Dr. Chatterjee joined The Sackler Center in November 2017. His research is focused on the statistical properties of low-dimensional non-equilibrium systems using analytical theory and numerical simulation. He has studied theoretical models that mimics colloidal particle transport and aggregation by means of external field. He has also worked on financial markets to identify points of drastic changes in the correlation structure within the application of random matrix theory. Currently he is working on simple lattice-gas model when active particles are closed-packed to investigate jamming and un-jamming of particles with some internal motility.
Dr. Xiang Gao
School of Chemistry
Tel Aviv University, Tel Aviv 69978, Israel
Dr. Gao joined the Sackler Center in October 2018. His research is focused on the nanotribological properties of two-dimensional (2D) layered materials, using molecular dynamics simulations and density functional theory (DFT) calculations. Currently, he is studying the effects of grain boundaries on the friction properties of homojuctions and heterojunctions of graphene and hexagonal boron nitride. He is also working on accurate calculations of sliding and binding energy landscape of other novel 2D materials, such as molybdenum disulfide, using DFT calculations with considerations of many body dispersion effects.
Dr. Udit Khanna
School of Physics and Astronomy
Tel Aviv University, Tel Aviv 69978, Israel
Dr. Khanna joined the Sackler Center in November 2017. His research is focused on the properties of low-dimensional condensed matter systems, using both analytical and numerical techniques. He has studied transport properties of topological insulators and Weyl-semimetals. He has also worked on edge reconstruction in quantum Hall states. Currently, he is studying the effect of strong correlations and emergence of superconductivity in two-dimensional electron gases.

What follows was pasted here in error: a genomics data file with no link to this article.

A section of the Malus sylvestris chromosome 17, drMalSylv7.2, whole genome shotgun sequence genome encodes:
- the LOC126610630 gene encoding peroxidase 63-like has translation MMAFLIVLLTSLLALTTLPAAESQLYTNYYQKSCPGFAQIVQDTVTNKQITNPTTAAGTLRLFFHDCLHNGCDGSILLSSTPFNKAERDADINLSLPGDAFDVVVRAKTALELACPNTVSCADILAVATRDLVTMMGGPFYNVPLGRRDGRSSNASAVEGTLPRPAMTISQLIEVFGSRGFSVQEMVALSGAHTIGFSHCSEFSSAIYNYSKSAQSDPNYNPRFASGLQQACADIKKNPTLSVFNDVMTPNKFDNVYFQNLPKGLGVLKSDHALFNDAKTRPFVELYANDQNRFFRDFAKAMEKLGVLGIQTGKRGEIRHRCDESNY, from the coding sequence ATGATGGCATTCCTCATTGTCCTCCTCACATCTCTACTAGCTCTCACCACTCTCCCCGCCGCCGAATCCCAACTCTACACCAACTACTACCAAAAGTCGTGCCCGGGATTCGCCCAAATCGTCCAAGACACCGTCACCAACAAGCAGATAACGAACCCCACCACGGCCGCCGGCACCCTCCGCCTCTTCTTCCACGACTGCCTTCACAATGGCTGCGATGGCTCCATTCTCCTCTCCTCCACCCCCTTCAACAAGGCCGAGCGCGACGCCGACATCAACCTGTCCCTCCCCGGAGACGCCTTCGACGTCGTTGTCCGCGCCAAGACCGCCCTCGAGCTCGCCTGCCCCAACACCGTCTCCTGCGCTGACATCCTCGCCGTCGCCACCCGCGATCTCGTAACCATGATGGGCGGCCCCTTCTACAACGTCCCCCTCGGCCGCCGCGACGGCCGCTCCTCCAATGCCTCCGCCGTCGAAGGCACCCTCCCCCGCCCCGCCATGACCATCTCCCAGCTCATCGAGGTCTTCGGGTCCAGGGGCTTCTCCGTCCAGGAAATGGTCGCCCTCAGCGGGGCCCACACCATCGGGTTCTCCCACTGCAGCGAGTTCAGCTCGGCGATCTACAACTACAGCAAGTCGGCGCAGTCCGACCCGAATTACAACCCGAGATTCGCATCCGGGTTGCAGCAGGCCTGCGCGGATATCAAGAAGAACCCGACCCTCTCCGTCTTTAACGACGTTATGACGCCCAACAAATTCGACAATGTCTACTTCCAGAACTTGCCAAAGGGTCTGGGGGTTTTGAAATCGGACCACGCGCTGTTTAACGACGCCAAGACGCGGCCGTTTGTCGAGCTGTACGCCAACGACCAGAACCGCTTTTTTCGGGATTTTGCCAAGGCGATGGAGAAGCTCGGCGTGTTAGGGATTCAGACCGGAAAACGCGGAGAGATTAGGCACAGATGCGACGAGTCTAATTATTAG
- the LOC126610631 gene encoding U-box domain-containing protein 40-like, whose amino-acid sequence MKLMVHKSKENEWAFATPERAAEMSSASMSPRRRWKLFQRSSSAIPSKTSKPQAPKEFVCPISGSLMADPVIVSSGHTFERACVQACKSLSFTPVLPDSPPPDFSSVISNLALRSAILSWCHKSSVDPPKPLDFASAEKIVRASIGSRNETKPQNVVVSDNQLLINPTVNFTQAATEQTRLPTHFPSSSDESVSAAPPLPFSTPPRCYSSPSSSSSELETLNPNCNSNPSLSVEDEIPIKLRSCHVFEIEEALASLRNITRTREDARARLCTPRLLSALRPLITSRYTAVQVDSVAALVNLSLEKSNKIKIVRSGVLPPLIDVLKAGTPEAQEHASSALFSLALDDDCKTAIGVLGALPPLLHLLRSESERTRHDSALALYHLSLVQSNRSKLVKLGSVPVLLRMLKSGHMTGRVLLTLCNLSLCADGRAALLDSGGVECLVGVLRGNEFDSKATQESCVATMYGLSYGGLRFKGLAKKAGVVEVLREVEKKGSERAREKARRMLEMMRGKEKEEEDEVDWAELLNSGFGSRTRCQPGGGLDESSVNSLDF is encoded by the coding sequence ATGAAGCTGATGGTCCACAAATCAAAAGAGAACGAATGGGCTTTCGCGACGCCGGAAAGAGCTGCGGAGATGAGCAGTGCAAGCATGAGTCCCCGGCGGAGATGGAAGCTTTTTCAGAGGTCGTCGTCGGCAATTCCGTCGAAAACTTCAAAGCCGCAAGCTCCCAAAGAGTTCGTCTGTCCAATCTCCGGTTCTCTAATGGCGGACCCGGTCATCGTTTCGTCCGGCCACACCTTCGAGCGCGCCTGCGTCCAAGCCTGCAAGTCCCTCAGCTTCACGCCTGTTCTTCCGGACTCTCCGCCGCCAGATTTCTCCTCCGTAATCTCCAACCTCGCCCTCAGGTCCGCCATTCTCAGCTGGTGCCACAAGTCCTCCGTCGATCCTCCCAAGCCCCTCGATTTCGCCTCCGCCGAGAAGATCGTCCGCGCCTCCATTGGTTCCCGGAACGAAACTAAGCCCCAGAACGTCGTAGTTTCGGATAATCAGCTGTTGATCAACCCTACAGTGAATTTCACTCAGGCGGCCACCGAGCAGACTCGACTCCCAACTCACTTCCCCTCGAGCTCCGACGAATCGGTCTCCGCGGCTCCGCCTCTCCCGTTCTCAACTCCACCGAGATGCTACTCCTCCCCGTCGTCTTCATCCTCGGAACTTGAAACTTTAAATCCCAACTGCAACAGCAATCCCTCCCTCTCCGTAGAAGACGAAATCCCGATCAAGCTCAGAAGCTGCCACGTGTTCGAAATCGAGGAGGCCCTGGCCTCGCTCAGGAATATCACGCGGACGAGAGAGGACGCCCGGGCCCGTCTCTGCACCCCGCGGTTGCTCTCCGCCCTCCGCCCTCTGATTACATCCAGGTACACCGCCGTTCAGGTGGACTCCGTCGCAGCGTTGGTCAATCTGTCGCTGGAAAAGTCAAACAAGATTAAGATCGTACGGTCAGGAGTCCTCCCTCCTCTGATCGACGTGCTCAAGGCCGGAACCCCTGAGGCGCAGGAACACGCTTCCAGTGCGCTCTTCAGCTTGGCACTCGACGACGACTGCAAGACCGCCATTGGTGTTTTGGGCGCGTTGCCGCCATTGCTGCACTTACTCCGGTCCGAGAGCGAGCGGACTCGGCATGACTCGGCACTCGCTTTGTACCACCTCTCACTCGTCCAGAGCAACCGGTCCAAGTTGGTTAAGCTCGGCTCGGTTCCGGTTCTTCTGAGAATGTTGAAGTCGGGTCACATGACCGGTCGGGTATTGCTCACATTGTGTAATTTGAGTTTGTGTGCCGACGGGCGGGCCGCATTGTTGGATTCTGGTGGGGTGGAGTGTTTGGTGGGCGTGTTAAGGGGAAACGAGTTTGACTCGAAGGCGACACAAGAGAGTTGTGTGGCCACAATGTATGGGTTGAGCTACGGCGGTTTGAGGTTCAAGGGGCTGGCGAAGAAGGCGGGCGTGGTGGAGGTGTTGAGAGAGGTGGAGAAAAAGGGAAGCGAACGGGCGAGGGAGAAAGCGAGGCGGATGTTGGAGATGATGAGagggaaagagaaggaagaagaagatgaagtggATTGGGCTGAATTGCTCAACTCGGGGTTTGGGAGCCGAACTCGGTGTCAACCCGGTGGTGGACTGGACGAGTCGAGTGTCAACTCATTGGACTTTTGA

Dr. Somrita Ray
School of Chemistry
Tel Aviv University, Tel Aviv 69978, Israel
Dr. Ray joined the Sackler Center in June, 2018. Her research is focused on modeling stochastic processes that occur far from equilibrium. She has worked on the energetics of classical and quantum Brownian systems, rate theory of chemical reactions and heat transport phenomena. In addition, she is interested in stochastic thermodynamics and has published work exploring several aspects of precision, energetic cost and periodic driving in small-scale dissipative systems. With a Ph.D. in Chemistry from the Visva-Bharati University, India and a post-doc from the Max Planck Institute for the Physics of Complex Systems, Germany, she now takes a Physical Chemist's perspective to better understand biophysical and biochemical systems at a single molecule level.
Former Fellows